University of Sydney Faculty of Engineering and Information Technology Year 11 and 12 Information Evening

 30 May . 6.00pm to 8.00pm

Sydney Nanoscience Hub, Physics Road, Camperdown.

Interested in finding out where a degree in engineering, computing or project management can lead you? Do you have questions about entry requirements, fees or double degrees? Do you want to know more about the scholarships on offer at the University of Sydney? Find out everything you need to know about studying engineering, computing, technology or project management at Sydney University.



Charles Sturt University (CSU) MyDay Engineering 

Registration for this event closes on 2 June.

9 June

CSU’s MyDay Engineering event will be held in Bathurst. Parents are welcome to attend. Registration can be submitted online at http://futurestudents.csu.edu.au/unilife/social/campus-events/myday or for a hard copy of the form please email infoevents@csu.edu.au


Australian National University (ANU) Asia Pacific Day

21 July

Every year the ANU EngageAsia program offers high school students the opportunity to visit ANU and expand their knowledge of the most current and topical issues facing Australia and it’s engagement with Asia and the Pacific . Students are invited to attend a full day of talks and presentations given by high profile ANU academics and current students. Students get to design their own timetables to suit their personal interest in the region and can choose from a range of of contextual and language lectures.

This year we are inviting all ACT students in years 10, 11 and 12 to attend. Expressions of interest are currently open, please register here. We will be sending out more program details in April.

For more information about Asia Pacific Day, please email asiapacific@anu.edu.au




Agriculture HSC Seminar at Camden

15 June. 9.30am to 2.00pm

This seminar revises key concepts in the HSC. Agriculture courses and provides current examples of research that students can use in the extended response answers. Hear from leading researchers and see research facilities in action. Lecture recordings available for regional schools. More info: 

http://sydney.edu.au/science/outreach/high-school/agriculture-hsc-seminar/ or science.alliance@sydney.edu.au


Camden Open Day

16 June. 9.30am to 2.25pm 

Camden Open Day lets year 9&10 students see research in action in agriculture, environment, science and veterinary science. First, an entertaining talk from Dr Karl, then students have the opportunity to attend three workshops to experience the latest in these natural science areas. More info:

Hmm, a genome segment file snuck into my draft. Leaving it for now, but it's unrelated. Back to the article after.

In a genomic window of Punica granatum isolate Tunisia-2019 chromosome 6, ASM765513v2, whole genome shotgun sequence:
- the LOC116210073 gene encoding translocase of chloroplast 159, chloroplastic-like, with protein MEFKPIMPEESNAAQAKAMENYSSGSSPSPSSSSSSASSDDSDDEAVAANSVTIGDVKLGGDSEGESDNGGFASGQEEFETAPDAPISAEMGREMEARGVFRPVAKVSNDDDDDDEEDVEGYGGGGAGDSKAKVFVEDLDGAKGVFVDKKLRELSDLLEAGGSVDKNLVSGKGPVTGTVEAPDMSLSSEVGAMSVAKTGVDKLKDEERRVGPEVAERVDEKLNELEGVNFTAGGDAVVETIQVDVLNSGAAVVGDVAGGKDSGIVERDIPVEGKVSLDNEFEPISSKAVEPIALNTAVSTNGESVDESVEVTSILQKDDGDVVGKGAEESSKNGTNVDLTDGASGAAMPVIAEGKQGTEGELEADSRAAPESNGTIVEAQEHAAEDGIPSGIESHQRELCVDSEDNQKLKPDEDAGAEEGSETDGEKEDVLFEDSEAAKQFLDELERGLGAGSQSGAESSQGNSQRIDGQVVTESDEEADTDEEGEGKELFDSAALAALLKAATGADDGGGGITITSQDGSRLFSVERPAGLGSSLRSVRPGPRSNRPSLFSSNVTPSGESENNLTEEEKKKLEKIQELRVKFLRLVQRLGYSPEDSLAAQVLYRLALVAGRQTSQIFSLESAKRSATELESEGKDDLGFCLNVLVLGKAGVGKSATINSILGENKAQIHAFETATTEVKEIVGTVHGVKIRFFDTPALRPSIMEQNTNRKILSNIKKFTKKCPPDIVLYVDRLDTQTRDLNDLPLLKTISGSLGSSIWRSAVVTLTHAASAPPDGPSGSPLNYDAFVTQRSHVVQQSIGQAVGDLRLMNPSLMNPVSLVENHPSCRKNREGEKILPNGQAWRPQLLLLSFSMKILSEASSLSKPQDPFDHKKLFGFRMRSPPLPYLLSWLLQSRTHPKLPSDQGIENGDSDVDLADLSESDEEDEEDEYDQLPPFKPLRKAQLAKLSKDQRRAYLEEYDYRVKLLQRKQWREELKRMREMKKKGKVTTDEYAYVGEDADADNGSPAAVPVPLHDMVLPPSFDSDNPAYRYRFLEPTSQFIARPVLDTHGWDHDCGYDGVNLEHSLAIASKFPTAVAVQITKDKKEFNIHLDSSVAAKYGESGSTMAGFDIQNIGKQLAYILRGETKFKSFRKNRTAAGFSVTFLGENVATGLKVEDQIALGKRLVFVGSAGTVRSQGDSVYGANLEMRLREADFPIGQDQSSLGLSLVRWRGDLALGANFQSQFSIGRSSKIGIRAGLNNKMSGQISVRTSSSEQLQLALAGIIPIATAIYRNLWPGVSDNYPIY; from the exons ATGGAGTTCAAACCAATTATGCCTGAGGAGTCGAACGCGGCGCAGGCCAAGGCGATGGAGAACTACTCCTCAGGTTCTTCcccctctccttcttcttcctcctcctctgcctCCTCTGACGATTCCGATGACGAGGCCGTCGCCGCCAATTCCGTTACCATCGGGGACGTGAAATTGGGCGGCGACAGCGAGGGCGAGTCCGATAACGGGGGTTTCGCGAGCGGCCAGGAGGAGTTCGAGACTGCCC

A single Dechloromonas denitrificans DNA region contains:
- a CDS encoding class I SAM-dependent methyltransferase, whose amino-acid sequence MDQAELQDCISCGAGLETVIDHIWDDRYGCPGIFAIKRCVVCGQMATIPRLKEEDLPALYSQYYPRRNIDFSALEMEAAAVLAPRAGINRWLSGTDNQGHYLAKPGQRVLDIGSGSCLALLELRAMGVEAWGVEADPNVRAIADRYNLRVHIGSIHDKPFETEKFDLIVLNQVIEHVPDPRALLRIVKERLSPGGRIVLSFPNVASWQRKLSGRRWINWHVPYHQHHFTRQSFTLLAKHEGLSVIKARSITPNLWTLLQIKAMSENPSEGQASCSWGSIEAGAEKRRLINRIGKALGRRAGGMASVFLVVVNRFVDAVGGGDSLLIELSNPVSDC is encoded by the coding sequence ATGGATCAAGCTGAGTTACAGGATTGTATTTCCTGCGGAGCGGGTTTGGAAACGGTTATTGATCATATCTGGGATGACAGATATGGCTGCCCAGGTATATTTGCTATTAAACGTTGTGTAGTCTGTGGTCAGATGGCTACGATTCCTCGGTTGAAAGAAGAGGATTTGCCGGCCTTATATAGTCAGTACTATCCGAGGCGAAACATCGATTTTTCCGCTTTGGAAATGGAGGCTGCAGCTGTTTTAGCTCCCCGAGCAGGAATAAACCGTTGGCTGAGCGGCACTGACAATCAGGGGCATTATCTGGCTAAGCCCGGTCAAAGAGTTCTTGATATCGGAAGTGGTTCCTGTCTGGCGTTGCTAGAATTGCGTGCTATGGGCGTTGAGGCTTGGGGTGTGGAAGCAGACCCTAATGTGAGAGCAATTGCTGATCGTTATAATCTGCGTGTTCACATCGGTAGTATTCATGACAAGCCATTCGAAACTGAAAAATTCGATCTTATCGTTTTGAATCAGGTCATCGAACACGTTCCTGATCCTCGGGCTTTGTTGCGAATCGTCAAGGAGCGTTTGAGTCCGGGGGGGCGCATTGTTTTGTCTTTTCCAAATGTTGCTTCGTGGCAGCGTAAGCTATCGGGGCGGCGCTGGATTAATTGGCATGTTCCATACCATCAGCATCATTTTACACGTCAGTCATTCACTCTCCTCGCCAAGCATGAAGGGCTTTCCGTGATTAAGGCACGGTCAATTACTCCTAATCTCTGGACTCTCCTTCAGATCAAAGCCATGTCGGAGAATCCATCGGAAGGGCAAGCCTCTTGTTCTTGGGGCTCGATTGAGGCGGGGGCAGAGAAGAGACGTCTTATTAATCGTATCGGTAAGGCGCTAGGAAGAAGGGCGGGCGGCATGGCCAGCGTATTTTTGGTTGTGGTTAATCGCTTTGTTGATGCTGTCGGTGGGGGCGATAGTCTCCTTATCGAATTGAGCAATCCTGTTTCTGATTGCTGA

Australian Catholic University (ACU) Early Achievers’ Program now open 

Closes 17 July

Applications are now open for the Early Achievers’ Program at Australian Catholic University. Your positive community impact could help you get into ACU, and if successful, you’ll receive an offer to study at ACU as early as August, and benefit from opportunities to enhance your leadership and volunteering skills. 



UMAT 2017 registrations open 

Interested in a career in medicine or dentistry? Make sure you register NOW for UMAT 2017: 


Are students prepared for the competition for post-graduate studies to complete their medical training? 




Engineering &Technology Cadetships (ETCAD)

Applications now open.

Applications close: 16 June

For Year 12 students who would like to pursue a career in ICT and in business. Technology Cadets combine an IT-related degree or a business degree with paid work at either Westpac Group or Macquarie Group.

Contact Alister Wilkinson at: director@professionalcadets.com.au

Website: www.professionalcadets.com.au



University of Melbourne Information Session at Monte Sant Angelo Mercy College 

8 June 

Monte will be hosting the University of Melbourne and possible VTAC in Term 2 on 8 June 2017. There will be a session for parents and students as well as a session for Careers Advisers. Save the Date! More details to follow soon.



University of Melbourne Murrup Barak Camps

11 to 16 July

Open Day camp. 18 to 20 August

Murrup Barak hosts two annual camps that allow Aboriginal and Torres Strait Islander high school students in years 11 & 12 to experience University life.  The Murrup Barak camps  provide students with hands on interactive experiences highlighting  the support available, the University of Melbourne experience as well as opportunities to engage with various faculties and other Aboriginal and Torres Strait Islander students.

Contact: murrupbarak-camps@unimelb.edu.au




Southern Cross University HSC Chemistry Day

8 June. 10.00am to 2.00pm

Lismore Campus

A study program for Year 12 students to explore the key concepts of the HSC chemistry syllabus to assist in preparation for exams.




University of Wollongong (UOW) June and July Years 10 to 12 Info Evenings

These events are designed to give you the information you need about choosing courses and studying at UOW.

Nowra 1 June

Griffith 20 June

Wagga Wagga 21 June

Albury22 June

Bankstown 28 June

Southern Highlands28 June

Parramatta 29 June

Coffs Harbour 18 July

Tamworth 20 July

Batemans Bay  24 July

Bega  25 July



University of Wollongong (UOW) Early Admission Program

Applications open 1 – 25 August

UOW Early Admission look at your results so far and reward your hard work with a place at UOW before you even sit your first exam. Applicants must be in Year 12 in 2017, and completing the HSC or interstate equivalent, or the IB on-shore at an Australian High School, be under 21 years of age, and eligible to receive an ATAR or IB Diploma.





Western Sydney Taste of Trades & Careers Market 

24 and 25 May. 9.00am to 3.00pm

Penrith Valley Sport Centre – Herbert St Cambridge Park. 

This event is for school groups students Yr7 – Yr12. Schools are allocated a 2 hour timeslot on booking. Please contact Brett Carter for more details. Ph 02 9208 9506 or email brett.carter18@tafensw.edu.au


Marina traineeships in Sydney